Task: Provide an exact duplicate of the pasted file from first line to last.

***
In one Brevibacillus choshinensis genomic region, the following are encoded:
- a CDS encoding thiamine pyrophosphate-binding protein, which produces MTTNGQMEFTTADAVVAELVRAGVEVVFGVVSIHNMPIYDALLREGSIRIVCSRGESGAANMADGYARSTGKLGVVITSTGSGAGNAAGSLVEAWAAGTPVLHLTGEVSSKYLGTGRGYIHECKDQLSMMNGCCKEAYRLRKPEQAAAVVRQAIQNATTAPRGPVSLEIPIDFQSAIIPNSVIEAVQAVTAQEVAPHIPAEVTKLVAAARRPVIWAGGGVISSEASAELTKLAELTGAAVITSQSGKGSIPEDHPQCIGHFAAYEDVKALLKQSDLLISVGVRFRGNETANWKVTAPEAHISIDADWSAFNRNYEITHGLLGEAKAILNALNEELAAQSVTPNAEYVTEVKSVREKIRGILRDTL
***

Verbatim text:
In one Brevibacillus choshinensis genomic region, the following are encoded:
- a CDS encoding thiamine pyrophosphate-binding protein, which produces MTTNGQMEFTTADAVVAELVRAGVEVVFGVVSIHNMPIYDALLREGSIRIVCSRGESGAANMADGYARSTGKLGVVITSTGSGAGNAAGSLVEAWAAGTPVLHLTGEVSSKYLGTGRGYIHECKDQLSMMNGCCKEAYRLRKPEQAAAVVRQAIQNATTAPRGPVSLEIPIDFQSAIIPNSVIEAVQAVTAQEVAPHIPAEVTKLVAAARRPVIWAGGGVISSEASAELTKLAELTGAAVITSQSGKGSIPEDHPQCIGHFAAYEDVKALLKQSDLLISVGVRFRGNETANWKVTAPEAHISIDADWSAFNRNYEITHGLLGEAKAILNALNEELAAQSVTPNAEYVTEVKSVREKIRGILRDTL